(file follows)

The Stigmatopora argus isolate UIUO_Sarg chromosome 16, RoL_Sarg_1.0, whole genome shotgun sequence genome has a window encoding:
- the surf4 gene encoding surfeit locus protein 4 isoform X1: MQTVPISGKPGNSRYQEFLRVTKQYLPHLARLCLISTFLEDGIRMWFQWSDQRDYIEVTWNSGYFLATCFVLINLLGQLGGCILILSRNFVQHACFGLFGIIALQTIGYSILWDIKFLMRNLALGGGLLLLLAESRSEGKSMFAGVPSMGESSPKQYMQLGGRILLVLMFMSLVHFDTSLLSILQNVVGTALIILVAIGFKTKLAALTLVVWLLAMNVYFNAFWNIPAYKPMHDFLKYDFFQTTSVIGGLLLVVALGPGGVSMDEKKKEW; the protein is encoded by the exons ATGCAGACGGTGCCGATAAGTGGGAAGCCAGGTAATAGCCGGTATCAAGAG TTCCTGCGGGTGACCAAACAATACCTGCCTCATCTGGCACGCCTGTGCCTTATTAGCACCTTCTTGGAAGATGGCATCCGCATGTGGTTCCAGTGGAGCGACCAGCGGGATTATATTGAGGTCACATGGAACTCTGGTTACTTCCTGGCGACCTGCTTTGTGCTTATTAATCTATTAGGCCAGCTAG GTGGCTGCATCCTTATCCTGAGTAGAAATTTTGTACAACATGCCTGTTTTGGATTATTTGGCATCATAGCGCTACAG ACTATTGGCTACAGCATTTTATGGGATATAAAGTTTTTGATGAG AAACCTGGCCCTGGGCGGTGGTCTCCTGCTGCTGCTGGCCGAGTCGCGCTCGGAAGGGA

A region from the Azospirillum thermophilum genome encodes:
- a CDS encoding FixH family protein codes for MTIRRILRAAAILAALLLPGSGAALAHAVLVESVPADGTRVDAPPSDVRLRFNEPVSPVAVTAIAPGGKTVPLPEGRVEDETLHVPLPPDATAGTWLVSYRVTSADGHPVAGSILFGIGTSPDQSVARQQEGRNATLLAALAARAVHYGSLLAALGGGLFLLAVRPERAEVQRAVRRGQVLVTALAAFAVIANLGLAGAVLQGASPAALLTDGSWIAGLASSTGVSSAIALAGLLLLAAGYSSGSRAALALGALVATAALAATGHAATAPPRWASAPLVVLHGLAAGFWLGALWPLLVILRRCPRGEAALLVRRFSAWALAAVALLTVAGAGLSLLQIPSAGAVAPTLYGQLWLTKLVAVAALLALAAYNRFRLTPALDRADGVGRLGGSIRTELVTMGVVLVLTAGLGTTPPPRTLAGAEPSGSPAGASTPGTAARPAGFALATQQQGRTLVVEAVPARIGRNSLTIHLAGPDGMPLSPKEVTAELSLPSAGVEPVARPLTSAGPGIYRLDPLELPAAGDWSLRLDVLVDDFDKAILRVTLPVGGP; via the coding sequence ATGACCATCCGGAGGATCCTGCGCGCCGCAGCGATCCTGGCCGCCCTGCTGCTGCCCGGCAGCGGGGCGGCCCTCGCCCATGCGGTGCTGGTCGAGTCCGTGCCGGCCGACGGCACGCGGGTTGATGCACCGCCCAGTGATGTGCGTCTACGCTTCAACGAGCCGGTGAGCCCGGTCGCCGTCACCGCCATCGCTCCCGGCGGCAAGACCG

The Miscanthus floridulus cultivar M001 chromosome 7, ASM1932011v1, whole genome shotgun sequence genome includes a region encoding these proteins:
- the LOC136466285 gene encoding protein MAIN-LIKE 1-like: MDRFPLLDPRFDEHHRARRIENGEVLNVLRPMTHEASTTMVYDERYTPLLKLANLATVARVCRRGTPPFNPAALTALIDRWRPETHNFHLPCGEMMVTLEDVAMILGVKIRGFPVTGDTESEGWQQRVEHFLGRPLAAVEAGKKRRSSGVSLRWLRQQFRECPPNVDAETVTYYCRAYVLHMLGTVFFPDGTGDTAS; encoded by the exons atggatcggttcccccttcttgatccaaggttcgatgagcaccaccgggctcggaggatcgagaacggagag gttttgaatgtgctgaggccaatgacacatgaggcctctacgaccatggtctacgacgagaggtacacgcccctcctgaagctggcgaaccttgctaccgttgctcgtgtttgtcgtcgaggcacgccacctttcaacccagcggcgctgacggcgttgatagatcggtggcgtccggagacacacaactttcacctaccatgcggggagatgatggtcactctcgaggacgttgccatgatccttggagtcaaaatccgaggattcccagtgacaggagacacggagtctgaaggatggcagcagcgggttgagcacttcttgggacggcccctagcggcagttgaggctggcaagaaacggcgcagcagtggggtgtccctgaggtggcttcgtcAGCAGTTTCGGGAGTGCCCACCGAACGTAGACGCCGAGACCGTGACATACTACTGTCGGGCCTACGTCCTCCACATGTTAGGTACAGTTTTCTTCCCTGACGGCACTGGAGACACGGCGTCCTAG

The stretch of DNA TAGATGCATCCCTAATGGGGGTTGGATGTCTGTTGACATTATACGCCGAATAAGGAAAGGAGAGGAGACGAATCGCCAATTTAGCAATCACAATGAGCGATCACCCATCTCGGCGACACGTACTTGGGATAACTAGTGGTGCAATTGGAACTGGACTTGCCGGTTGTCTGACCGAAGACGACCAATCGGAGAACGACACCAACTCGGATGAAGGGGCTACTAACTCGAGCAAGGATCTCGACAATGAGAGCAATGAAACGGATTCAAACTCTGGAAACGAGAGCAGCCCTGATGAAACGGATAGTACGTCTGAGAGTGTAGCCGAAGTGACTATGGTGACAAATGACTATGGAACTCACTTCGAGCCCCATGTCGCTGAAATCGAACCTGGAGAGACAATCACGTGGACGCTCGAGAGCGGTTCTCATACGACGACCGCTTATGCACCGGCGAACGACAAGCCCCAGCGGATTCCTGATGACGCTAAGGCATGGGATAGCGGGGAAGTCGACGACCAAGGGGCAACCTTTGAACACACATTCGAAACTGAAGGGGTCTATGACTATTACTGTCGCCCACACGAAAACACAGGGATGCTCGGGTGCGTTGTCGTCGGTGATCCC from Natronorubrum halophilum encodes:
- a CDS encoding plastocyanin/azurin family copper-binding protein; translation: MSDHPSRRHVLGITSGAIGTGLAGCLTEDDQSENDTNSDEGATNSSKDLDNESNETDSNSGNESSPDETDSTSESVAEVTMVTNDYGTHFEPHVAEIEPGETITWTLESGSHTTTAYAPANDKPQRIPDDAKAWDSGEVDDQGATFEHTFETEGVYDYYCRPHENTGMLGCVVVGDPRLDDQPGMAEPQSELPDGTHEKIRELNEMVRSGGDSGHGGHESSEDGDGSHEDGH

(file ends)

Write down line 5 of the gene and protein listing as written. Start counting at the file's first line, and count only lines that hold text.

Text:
The Miscanthus floridulus cultivar M001 chromosome 7, ASM1932011v1, whole genome shotgun sequence genome includes a region encoding these proteins: